The economy is getting better, but good jobs still aren't exactly growing on trees. Even in a red-hot economy, it's always better to have another gig lined up before taking the leap – worst-case scenario, it'll keep you from starving, and best-case scenario, it'll make sure that you're moving into a role that will satisfy you, not just running as fast you can from a job you hate. Sometimes, however, you have to make a leap. The goal in that situation is to make sure that you've thought it through before you make an irrevocable decision – and to cushion your landing before you jump.
If you complained every time something got on your nerves at work, you'd be at the top of the annoyance list for most of your co-workers. But, what about when the irritation is a genuine productivity-suck, like long meetings? Sometimes, then, you can speak up – but not all the time. This week's roundup includes advice on knowing when to say something and when to stay quiet, plus how to get more followers on your blog, and how to prevent excuses from derailing your career.
What are the hottest career news story of the week – or at least, the ones that mean the most to your career? If you're drowning in headlines and don't have time to click every one, tune into PayScale's new weekly career news show, Workplace Wonk, starring PayScale's Managing Editor, Aubrey Bach. As the Workplace Wonk, she'll tell you which stories got the most attention from recent readers, plus offer insight into how they can affect you and your job.
If you've never made a mistake at work, the saying goes, you're not working hard enough. But, that's small consolation when your face is red and you're stammering out an apology to your boss or client or co-worker. In this week's roundup, we look at what to do when you're embarrassed at your job – plus, how to find the right corporate culture for you, and how to steer an interview, without looking like you're embarking on a hostile takeover.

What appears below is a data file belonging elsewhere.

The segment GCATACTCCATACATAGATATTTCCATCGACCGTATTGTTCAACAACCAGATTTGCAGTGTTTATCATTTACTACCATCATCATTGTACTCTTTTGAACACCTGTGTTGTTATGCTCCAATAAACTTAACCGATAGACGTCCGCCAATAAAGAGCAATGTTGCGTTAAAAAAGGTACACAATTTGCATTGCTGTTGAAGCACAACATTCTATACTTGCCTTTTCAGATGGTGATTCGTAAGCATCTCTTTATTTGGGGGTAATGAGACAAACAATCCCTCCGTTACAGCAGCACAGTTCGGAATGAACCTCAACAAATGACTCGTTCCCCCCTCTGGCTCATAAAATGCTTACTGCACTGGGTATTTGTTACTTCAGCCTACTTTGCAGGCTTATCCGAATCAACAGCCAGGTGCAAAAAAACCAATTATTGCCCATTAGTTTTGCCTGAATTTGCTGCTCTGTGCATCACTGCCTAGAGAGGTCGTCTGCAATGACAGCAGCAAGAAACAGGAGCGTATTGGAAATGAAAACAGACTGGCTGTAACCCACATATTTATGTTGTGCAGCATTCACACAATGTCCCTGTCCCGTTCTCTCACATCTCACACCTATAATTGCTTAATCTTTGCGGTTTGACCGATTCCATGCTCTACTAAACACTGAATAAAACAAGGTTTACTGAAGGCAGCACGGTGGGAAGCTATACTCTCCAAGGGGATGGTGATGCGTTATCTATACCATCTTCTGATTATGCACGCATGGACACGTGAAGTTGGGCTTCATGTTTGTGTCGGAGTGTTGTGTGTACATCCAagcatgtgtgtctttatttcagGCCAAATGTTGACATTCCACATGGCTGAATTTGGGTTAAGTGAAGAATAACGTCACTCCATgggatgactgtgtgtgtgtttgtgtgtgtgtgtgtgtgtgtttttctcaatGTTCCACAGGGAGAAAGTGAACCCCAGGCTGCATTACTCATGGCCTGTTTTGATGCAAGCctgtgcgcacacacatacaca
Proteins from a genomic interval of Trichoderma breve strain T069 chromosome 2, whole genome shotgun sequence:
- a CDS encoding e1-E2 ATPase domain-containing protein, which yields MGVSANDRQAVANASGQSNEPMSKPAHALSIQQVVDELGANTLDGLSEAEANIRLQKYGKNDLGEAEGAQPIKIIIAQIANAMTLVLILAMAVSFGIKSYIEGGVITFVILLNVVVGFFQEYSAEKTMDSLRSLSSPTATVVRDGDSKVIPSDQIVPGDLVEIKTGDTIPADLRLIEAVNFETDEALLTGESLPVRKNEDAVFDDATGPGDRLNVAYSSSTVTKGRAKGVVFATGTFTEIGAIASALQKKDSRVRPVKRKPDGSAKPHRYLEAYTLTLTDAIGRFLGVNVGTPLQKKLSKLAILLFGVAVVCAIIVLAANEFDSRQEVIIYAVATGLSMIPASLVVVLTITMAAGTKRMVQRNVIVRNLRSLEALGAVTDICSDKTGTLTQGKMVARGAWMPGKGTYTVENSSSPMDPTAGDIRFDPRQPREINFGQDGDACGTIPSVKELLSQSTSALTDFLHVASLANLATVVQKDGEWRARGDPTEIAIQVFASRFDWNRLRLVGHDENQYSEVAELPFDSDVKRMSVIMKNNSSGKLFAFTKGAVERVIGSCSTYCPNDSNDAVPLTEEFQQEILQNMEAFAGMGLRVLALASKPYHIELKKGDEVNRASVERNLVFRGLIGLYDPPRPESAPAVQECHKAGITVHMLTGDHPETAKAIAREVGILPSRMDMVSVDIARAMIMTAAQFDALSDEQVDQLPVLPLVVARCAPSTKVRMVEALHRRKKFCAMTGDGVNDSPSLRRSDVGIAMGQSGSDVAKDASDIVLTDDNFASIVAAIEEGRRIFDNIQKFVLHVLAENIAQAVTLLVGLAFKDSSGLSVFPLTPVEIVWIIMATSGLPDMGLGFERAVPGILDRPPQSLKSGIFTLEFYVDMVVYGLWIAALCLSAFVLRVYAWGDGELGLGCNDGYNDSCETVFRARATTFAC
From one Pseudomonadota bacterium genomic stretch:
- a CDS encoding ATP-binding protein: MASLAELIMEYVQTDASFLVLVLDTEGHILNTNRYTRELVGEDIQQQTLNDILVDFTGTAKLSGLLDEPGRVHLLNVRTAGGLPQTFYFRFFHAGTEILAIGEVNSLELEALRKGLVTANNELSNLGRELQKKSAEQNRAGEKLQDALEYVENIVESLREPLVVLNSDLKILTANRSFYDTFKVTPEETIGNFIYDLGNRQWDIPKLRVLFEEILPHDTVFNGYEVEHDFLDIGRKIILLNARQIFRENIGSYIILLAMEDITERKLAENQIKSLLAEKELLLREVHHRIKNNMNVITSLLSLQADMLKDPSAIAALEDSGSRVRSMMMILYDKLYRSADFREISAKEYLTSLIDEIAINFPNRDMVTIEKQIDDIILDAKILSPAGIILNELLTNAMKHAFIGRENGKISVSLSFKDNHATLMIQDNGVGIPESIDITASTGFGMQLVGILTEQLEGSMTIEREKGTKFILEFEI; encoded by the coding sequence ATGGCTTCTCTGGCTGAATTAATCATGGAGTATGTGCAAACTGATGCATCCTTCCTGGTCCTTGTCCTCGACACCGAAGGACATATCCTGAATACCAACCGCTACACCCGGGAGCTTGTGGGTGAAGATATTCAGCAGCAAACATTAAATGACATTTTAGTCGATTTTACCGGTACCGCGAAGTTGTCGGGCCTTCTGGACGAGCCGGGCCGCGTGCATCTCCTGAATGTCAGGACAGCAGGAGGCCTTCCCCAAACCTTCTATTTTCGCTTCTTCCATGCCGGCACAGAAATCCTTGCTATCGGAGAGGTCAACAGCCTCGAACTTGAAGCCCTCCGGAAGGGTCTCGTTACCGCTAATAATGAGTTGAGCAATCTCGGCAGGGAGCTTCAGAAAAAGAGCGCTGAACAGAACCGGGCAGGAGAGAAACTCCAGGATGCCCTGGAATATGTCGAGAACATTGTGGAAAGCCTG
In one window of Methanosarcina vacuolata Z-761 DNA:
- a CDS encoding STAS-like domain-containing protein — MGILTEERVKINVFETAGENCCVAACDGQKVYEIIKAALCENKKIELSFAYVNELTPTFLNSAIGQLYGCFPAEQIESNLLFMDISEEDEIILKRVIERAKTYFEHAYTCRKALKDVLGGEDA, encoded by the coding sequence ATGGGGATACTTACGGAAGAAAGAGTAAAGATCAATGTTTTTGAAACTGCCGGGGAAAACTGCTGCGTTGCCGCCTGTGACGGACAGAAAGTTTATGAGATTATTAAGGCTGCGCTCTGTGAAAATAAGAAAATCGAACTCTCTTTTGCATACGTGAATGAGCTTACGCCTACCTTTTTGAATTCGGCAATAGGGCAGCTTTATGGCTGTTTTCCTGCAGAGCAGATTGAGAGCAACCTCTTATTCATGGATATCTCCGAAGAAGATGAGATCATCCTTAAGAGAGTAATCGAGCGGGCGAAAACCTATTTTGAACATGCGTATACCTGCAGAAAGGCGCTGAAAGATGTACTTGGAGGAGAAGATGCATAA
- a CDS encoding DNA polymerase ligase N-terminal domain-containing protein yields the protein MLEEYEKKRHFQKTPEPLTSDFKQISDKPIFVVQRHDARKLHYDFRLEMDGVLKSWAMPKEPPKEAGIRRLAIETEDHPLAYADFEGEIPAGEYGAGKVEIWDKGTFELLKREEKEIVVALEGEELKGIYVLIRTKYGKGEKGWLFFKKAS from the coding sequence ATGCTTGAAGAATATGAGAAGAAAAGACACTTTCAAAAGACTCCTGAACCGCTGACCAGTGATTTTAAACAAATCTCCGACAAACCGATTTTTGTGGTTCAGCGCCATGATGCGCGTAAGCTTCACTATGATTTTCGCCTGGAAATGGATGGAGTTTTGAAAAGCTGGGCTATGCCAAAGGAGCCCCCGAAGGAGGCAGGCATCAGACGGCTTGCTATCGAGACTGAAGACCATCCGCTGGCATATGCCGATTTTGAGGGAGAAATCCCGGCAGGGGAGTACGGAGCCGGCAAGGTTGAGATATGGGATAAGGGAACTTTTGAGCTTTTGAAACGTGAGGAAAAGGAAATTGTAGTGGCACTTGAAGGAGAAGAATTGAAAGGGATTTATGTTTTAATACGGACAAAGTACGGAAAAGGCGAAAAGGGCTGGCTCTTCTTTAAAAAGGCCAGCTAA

Being a working parent was hard enough in the olden days, before mobile technology stretched office workers' days from 9 to 5 to 24/7. For many people who struggle to balance family commitments and professional responsibilities, even a workday that allowed them to leave the office and continue toiling online from home would be a refreshing change – but corporate cultures often demand face-time as well as productivity, leaving workers who'd like to see their kids out in the cold.
We're supposed to pretend that we don't care what people think, especially at work – to do otherwise would be to admit that we're weak, that we lack the conviction and courage needed to get the job done. Reality, however, might be quite a bit different. In this week's roundup, we look at why other's people's opinions of you are still their business, and their business only – plus, tips on branding with a less-utilized social network, and what you absolutely shouldn't do if your employer shows you the door.